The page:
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Bondi, who's poised to join Trump at a presidential campaign rally in Tampa on Saturday, was upset by news accounts implying that she dropped an investigation into Trump's education program because of the contribution. "I never, nor was my office, investigating him. Never. I would never lie. I would never take money. I've been obviously devastated over this," Bondi said in a voicemail message to a Times/Herald reporter. In a separate statement, Bondi called Monday's Associated Press report on the Trump University issue "misleading," adding: "No one in my office ever opened an investigation of Trump University, nor was there a basis for doing so." The AP account said Bondi "nixed" suing Trump, but it did not say that she had opened an investigation. Bondi's spokesman, Whitney Ray, told the Times/Herald that Assistant Attorney General Mark Hamilton reviewed the "few complaints" the office had on file about Trump University and made the "rightful determination" that because New York's lawsuit was on behalf of all consumers nationwide, "no further action need be taken."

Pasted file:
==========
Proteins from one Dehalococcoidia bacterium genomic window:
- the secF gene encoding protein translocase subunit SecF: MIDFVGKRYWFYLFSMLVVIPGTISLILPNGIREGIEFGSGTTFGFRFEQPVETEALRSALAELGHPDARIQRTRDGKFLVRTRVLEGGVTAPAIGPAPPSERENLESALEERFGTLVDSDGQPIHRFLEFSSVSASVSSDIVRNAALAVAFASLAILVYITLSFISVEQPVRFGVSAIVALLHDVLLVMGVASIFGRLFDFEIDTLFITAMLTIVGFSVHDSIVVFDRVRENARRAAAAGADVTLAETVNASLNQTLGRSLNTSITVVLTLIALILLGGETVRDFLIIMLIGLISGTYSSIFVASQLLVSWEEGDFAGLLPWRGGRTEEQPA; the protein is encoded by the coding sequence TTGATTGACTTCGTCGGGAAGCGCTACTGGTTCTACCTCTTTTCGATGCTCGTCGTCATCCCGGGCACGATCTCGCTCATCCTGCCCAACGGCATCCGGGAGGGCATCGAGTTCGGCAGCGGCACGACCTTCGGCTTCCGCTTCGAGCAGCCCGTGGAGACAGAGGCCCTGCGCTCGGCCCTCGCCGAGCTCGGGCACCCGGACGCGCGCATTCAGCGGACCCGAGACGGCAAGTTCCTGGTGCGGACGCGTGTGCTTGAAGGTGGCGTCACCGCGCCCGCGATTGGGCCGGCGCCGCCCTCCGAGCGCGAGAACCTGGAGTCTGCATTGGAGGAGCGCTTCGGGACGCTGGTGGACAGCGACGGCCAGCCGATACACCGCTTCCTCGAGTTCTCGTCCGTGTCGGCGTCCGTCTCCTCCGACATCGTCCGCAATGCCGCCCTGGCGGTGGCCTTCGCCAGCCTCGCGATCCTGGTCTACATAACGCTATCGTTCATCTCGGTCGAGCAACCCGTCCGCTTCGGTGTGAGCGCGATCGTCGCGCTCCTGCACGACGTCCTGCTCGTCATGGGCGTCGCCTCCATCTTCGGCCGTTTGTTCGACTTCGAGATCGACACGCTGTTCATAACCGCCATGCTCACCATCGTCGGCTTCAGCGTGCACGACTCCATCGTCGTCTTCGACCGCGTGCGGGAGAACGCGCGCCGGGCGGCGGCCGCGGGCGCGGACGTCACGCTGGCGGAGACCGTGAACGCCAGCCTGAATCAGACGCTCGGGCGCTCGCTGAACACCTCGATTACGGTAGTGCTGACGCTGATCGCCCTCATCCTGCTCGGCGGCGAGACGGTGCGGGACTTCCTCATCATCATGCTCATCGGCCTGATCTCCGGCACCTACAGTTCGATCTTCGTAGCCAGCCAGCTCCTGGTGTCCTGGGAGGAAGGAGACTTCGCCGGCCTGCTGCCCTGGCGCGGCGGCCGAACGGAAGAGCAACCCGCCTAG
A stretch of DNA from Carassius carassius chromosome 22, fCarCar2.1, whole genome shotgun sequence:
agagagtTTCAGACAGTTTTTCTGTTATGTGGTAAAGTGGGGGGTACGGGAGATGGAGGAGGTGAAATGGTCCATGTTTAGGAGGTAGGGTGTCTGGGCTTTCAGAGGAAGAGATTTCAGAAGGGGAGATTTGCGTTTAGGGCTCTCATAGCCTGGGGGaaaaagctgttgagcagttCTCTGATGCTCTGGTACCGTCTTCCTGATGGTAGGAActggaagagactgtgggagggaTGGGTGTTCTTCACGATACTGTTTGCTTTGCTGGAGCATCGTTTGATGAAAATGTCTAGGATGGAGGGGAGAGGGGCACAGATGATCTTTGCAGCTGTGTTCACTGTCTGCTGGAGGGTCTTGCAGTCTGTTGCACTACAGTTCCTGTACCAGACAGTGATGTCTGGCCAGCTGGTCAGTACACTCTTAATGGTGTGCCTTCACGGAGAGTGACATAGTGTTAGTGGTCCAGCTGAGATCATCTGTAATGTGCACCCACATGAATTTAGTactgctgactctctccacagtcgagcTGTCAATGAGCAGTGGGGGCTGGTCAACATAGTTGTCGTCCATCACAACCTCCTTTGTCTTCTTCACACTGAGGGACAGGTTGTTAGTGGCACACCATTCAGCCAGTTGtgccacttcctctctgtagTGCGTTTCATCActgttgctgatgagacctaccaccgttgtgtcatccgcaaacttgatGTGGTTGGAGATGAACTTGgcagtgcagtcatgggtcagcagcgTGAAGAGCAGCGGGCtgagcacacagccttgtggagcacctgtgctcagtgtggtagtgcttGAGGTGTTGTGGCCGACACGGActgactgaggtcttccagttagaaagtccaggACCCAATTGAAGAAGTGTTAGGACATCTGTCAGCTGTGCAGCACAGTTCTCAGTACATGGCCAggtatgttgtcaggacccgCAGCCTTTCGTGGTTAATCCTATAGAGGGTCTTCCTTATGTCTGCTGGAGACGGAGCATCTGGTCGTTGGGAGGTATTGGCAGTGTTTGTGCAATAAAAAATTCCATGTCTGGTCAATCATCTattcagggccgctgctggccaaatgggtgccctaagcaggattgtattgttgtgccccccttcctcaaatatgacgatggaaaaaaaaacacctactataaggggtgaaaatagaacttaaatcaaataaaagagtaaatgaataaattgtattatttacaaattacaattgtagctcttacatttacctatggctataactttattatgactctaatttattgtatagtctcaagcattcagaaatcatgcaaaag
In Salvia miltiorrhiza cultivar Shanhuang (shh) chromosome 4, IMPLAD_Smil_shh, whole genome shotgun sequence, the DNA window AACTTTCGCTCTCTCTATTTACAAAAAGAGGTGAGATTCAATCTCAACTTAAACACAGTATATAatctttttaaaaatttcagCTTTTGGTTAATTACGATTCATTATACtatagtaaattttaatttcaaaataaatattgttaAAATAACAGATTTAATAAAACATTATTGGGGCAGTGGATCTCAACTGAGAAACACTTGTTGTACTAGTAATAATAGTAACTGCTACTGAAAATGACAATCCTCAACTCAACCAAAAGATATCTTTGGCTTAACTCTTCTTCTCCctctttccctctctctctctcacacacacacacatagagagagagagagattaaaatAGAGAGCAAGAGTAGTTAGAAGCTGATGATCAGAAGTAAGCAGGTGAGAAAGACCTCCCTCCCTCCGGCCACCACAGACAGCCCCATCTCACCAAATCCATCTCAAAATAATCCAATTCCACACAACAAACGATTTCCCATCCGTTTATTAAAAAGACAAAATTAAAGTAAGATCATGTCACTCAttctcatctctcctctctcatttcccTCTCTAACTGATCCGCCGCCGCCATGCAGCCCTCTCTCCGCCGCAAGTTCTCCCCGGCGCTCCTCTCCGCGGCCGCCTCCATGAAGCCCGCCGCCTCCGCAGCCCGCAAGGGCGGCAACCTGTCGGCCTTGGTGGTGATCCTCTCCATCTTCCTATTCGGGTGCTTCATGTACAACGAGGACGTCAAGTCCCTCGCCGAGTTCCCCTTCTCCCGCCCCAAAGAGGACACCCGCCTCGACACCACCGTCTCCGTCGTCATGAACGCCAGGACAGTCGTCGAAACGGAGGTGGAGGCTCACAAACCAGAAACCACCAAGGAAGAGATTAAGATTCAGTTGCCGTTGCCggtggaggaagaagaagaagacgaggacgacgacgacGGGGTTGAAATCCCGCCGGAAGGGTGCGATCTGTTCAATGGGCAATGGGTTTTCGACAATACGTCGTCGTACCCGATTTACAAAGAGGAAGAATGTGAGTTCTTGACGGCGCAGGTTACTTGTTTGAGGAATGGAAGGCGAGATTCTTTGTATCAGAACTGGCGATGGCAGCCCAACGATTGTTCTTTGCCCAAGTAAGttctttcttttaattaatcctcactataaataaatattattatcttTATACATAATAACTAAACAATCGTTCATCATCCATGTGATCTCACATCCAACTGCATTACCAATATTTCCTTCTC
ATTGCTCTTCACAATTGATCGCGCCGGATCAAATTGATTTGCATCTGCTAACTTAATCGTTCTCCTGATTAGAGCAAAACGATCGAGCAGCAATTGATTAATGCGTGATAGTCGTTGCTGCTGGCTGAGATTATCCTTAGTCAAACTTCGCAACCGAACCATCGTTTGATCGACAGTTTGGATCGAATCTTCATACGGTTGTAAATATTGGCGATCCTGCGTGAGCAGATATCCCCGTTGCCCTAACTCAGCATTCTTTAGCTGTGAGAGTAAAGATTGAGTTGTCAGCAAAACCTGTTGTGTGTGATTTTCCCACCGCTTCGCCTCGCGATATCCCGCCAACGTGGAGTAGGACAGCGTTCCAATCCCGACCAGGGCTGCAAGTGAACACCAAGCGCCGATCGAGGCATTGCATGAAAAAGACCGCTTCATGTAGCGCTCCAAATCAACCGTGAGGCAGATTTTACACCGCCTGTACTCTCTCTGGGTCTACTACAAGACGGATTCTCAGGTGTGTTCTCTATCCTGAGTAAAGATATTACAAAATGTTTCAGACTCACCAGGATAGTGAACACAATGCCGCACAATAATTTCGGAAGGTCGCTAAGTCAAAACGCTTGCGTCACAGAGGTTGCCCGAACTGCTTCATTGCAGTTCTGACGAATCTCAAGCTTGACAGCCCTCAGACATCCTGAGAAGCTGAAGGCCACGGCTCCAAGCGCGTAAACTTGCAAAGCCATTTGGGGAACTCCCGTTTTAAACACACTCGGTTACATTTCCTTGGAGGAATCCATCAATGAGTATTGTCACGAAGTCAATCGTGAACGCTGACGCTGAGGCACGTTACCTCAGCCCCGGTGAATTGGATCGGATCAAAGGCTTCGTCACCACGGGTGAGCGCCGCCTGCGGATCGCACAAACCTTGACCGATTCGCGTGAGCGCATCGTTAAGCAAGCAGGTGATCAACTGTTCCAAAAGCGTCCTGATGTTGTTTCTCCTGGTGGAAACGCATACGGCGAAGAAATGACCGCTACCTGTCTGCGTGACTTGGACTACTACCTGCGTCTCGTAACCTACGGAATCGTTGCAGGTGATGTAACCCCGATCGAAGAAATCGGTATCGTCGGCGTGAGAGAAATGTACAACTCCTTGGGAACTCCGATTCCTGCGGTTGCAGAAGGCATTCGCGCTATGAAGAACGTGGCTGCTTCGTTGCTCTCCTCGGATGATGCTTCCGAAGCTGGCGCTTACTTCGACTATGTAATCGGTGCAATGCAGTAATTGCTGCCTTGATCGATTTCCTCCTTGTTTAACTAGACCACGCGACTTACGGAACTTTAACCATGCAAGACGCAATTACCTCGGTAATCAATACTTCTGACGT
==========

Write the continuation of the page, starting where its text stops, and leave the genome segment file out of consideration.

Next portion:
Owens said he was so surprised at the order to stand down he made a copy of the case file and took it home.
“It had to be political in my mind because Donald Trump was treated differently than any other similarly situated scam artist in the 16 years I was at the consumer protection office,” said Owens, who lives in Houston.
Owens’ boss at the time was Greg Abbott, then the attorney general and now the state’s GOP governor.
The AP first reported that Trump gave donations totaling $35,000 to Abbott’s gubernatorial campaign three years after his office closed the Trump U case. Several Texas media outlets then reported Owens’ accusation that the probe was dropped for political reasons.